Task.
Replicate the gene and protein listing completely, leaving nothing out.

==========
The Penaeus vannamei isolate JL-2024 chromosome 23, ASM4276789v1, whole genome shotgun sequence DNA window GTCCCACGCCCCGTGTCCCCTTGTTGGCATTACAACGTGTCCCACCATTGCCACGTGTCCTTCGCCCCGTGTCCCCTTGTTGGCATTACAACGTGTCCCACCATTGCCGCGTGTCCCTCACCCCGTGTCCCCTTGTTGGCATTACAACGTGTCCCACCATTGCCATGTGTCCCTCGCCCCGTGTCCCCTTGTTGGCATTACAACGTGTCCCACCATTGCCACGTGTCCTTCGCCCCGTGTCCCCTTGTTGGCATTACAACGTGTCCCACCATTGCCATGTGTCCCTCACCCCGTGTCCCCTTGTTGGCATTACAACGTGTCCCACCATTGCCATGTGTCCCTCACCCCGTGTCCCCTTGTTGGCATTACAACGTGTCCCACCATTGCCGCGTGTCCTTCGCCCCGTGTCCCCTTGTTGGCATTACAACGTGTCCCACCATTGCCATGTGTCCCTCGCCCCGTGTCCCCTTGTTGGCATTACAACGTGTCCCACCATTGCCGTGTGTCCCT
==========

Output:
The Penaeus vannamei isolate JL-2024 chromosome 23, ASM4276789v1, whole genome shotgun sequence DNA window GTCCCACGCCCCGTGTCCCCTTGTTGGCATTACAACGTGTCCCACCATTGCCACGTGTCCTTCGCCCCGTGTCCCCTTGTTGGCATTACAACGTGTCCCACCATTGCCGCGTGTCCCTCACCCCGTGTCCCCTTGTTGGCATTACAACGTGTCCCACCATTGCCATGTGTCCCTCGCCCCGTGTCCCCTTGTTGGCATTACAACGTGTCCCACCATTGCCACGTGTCCTTCGCCCCGTGTCCCCTTGTTGGCATTACAACGTGTCCCACCATTGCCATGTGTCCCTCACCCCGTGTCCCCTTGTTGGCATTACAACGTGTCCCACCATTGCCATGTGTCCCTCACCCCGTGTCCCCTTGTTGGCATTACAACGTGTCCCACCATTGCCGCGTGTCCTTCGCCCCGTGTCCCCTTGTTGGCATTACAACGTGTCCCACCATTGCCATGTGTCCCTCGCCCCGTGTCCCCTTGTTGGCATTACAACGTGTCCCACCATTGCCGTGTGTCCCT